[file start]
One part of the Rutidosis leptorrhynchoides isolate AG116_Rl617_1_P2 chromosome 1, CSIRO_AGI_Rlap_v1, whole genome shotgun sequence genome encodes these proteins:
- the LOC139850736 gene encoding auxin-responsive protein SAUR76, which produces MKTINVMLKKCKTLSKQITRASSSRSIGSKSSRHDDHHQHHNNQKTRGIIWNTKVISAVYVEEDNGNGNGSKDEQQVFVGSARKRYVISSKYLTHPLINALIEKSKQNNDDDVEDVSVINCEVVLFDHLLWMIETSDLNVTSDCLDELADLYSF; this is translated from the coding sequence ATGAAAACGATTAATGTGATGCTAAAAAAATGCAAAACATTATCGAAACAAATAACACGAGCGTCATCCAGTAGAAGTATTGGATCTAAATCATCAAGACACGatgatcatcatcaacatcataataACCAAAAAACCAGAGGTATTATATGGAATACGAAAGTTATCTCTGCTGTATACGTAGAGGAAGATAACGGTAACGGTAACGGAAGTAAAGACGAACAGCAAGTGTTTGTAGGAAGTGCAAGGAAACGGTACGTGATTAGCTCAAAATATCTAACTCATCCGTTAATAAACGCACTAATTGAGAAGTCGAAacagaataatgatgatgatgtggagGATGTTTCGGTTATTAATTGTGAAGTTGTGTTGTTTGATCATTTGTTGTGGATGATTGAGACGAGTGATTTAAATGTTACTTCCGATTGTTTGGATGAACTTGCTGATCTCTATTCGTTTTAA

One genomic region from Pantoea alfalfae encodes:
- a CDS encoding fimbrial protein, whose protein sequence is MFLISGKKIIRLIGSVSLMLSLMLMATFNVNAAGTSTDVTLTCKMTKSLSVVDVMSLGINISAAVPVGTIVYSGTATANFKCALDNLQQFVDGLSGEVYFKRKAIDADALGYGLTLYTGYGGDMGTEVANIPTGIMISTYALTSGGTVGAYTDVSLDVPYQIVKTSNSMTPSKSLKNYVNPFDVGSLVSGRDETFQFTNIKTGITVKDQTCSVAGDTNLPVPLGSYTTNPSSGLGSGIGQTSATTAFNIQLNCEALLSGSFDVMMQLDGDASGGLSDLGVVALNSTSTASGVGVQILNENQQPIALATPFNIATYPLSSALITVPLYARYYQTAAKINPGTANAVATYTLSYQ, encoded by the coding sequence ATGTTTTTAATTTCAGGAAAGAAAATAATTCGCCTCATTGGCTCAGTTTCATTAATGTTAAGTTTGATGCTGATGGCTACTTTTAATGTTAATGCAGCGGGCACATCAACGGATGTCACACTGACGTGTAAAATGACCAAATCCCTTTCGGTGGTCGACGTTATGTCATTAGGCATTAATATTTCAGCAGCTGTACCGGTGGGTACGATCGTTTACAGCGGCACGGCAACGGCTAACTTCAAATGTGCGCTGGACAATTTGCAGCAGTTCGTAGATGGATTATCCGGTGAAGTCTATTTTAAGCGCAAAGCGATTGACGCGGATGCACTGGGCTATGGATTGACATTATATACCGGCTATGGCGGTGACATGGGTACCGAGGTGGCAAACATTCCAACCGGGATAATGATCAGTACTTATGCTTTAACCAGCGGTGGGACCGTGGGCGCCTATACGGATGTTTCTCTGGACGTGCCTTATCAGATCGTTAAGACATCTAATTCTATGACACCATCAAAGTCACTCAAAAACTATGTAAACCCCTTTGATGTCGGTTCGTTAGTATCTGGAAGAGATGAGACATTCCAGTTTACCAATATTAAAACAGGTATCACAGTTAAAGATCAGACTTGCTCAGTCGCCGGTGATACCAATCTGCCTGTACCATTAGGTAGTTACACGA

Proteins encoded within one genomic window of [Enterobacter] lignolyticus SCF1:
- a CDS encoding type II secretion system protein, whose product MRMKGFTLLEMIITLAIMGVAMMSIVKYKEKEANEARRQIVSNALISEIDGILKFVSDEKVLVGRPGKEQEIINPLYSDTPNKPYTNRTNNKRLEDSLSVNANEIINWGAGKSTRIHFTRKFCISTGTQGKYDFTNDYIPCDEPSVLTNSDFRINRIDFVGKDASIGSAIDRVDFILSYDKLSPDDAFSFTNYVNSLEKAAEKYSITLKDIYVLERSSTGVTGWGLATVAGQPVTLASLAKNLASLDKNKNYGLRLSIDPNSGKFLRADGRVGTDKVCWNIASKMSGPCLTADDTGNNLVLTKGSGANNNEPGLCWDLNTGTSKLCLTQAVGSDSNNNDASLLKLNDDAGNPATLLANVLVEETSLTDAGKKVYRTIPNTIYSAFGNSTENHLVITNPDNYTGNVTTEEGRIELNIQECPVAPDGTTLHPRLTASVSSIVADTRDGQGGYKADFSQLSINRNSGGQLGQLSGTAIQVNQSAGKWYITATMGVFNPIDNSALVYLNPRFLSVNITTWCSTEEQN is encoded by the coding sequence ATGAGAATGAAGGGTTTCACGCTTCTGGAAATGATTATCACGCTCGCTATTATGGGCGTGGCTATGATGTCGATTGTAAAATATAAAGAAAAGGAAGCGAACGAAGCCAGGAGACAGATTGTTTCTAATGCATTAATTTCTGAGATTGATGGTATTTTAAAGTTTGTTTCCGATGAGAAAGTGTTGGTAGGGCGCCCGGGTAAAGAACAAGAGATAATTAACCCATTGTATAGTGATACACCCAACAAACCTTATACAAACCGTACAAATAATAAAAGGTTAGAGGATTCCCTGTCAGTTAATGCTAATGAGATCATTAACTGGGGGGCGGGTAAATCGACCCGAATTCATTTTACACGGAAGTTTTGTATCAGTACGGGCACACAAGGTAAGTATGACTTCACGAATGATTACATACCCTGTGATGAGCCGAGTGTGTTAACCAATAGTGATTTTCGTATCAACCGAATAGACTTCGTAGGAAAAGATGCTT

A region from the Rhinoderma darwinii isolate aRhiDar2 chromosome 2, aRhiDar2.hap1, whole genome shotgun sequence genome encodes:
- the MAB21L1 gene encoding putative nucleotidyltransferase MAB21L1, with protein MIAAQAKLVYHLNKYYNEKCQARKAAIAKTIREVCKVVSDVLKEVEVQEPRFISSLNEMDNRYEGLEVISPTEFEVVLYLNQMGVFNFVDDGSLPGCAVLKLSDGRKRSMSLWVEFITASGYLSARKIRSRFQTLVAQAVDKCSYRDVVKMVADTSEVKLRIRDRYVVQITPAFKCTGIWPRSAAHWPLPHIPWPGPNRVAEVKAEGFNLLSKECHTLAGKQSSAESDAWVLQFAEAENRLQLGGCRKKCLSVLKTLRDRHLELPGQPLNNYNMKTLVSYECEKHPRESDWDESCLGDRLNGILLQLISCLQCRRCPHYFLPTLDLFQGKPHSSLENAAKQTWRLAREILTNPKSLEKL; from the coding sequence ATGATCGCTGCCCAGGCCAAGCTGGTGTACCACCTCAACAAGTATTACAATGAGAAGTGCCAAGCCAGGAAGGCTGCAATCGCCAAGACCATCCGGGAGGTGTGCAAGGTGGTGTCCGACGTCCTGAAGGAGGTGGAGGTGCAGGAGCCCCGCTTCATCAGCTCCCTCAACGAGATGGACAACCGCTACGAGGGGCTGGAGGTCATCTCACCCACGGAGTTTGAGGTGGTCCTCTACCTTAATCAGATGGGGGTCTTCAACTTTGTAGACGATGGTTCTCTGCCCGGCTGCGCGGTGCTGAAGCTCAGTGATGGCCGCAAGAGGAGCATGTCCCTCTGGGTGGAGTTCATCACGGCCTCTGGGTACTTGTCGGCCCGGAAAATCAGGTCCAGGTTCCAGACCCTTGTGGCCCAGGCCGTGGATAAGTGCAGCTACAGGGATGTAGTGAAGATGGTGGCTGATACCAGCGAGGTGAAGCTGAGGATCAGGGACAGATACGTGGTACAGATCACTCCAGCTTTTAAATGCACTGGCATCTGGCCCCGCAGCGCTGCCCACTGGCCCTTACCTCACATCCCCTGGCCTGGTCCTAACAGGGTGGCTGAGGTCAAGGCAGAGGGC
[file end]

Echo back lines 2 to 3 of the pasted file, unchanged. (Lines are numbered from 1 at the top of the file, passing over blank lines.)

- the LOC139850736 gene encoding auxin-responsive protein SAUR76, which produces MKTINVMLKKCKTLSKQITRASSSRSIGSKSSRHDDHHQHHNNQKTRGIIWNTKVISAVYVEEDNGNGNGSKDEQQVFVGSARKRYVISSKYLTHPLINALIEKSKQNNDDDVEDVSVINCEVVLFDHLLWMIETSDLNVTSDCLDELADLYSF; this is translated from the coding sequence ATGAAAACGATTAATGTGATGCTAAAAAAATGCAAAACATTATCGAAACAAATAACACGAGCGTCATCCAGTAGAAGTATTGGATCTAAATCATCAAGACACGatgatcatcatcaacatcataataACCAAAAAACCAGAGGTATTATATGGAATACGAAAGTTATCTCTGCTGTATACGTAGAGGAAGATAACGGTAACGGTAACGGAAGTAAAGACGAACAGCAAGTGTTTGTAGGAAGTGCAAGGAAACGGTACGTGATTAGCTCAAAATATCTAACTCATCCGTTAATAAACGCACTAATTGAGAAGTCGAAacagaataatgatgatgatgtggagGATGTTTCGGTTATTAATTGTGAAGTTGTGTTGTTTGATCATTTGTTGTGGATGATTGAGACGAGTGATTTAAATGTTACTTCCGATTGTTTGGATGAACTTGCTGATCTCTATTCGTTTTAA

One genomic region from Pantoea alfalfae encodes: